“So what we did, what I did last year, was count the amount of funding that was allocated to all the publications who had specifically requested funding for the publication. So that’s not including like The Muslim Voice which is funded by the MSA, or other clubs that are housing magazines. I counted up that number, I counted up the number from the year before, and kind of figured out a good even point between that, and then we added a little bit extra even to that, so that’s just kind of our informal number.” Though the Globalist funding has yet to be ratified, Scott maintains the unofficial figure “hasn’t gone down from last year.”

“We’ve tried to foresee as much as possible this year,” said Scott, “and I think that for a couple of the publications funding has gone up, and for some of them it’s gone down. the Globalist, not officially, has gone up a little.”

Confusion on UTSU’s publication policy may stem from Scott’s plan to create a formal policy for publications funding this year. As of now, publications are treated like all other clubs, and Scott hopes “to create a term of reference so publications know [how much funding they can expect] at the beginning of the year.”

“The funding is just not there to cover these huge costs, these realistic costs, these costs that kind of just can’t be avoided,” said Scott, citing a substantial growth in the number of groups applying for funding over the past two years, with the amount available — roughly $160,000 — staying constant.

“So we just had the concern that there were a lot of these executives going into debt, with the UTSU’s hands being tied behind their back because the funding’s just not there. So earlier in the year I talked to several of the publications, and talking about the idea of setting up a publications funding, so there’s a set amount of funds that would be put aside […] specifically for publications, but also so that we could create a policy around the set way to fund publications,” said Scott.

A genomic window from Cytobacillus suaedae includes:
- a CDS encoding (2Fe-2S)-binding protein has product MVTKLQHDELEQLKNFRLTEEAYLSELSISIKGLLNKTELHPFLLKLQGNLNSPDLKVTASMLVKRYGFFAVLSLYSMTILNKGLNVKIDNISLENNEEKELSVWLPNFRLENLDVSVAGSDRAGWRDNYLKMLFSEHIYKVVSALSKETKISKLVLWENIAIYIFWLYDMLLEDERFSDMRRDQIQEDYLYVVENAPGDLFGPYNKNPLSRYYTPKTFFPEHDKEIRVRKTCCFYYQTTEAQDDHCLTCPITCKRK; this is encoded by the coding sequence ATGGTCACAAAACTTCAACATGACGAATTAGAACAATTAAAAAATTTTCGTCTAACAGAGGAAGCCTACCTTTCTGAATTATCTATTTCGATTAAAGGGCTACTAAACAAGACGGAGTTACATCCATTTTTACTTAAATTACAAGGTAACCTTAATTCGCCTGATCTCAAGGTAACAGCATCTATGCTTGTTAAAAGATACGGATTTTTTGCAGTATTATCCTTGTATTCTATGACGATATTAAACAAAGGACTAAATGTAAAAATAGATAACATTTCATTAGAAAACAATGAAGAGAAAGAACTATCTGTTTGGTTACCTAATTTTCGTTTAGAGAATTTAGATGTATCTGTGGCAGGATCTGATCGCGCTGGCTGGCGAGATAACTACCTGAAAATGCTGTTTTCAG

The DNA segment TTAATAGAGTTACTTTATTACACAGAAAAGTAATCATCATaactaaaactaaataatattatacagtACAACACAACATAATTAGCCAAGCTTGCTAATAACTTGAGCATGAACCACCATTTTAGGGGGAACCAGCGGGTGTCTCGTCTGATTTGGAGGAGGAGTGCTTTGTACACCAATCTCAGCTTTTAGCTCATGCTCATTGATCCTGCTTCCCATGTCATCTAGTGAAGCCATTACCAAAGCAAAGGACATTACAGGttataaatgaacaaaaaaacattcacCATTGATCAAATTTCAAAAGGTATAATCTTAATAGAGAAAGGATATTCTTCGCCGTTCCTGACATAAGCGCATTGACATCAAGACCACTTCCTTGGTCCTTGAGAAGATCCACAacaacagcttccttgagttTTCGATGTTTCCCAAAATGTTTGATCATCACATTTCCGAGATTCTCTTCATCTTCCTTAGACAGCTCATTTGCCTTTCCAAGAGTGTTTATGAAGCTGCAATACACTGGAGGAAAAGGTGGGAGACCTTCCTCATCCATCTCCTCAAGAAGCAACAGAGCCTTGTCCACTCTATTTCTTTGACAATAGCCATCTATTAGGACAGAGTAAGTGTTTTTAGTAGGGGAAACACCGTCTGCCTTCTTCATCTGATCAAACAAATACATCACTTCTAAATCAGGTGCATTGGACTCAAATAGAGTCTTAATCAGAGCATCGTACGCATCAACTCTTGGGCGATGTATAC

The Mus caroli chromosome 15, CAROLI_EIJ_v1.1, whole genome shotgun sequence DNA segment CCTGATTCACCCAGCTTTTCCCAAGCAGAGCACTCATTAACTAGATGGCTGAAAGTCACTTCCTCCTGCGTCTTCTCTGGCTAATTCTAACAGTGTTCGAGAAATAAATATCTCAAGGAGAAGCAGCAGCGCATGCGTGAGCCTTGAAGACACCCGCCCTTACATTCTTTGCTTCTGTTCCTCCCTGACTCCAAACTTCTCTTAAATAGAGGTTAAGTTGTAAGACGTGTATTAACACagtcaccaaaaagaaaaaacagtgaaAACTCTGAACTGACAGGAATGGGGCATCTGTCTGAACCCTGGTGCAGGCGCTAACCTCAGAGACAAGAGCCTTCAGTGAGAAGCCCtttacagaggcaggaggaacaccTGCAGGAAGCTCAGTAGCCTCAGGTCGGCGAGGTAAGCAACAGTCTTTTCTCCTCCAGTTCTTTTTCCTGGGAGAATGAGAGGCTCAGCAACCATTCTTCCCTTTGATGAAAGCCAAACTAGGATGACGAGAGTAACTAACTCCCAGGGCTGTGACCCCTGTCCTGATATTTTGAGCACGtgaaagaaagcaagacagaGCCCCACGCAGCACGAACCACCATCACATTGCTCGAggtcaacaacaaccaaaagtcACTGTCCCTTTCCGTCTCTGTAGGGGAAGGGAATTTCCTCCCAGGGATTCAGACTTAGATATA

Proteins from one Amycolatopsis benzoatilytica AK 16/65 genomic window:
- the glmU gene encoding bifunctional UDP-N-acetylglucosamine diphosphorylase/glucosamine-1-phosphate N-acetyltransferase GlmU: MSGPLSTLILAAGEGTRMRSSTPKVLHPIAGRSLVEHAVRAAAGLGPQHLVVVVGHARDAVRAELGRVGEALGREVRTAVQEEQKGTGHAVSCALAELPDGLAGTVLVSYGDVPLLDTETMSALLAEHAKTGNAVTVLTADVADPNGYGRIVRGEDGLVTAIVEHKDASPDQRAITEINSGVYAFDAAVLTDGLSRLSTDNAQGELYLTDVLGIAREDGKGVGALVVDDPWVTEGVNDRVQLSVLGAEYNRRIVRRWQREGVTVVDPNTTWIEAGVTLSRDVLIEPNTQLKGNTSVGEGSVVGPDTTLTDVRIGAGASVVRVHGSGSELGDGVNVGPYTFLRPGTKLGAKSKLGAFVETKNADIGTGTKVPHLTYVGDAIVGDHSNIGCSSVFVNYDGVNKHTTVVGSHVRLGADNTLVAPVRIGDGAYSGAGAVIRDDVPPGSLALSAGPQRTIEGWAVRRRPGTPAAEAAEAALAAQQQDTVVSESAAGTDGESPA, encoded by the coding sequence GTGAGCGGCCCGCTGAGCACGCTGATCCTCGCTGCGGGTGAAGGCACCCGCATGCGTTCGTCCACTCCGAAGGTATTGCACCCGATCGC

“The problem is that once you start giving out a lot of publications funding you become a beacon for publications, so if we give funding to the Toronto Globalist and then Footprint, Chinese Magazine, Green Health Discovery Magazine, Urbane, all these different magazines that are operating on campus which, you know, deserve funding, will come to UTSU and also ask for funding, but if you give $1500 to the Globalist and then there’s like six other magazines also applying next year because they heard about it. That’s like, $9000 out of the budget there, and it just becomes a lot tighter and a lot harder to decide.”

Scott maintains that this policy has yet to be enacted, and will be the result of extensive consultation with publications, likely in January or February.

“We do want to create a really good policy that is built by publications, and that has those opinions and those experiences within it, so that it works for everyone, but that it also doesn’t set up a false hope for exorbitant funds to cover the really high costs,” said Scott.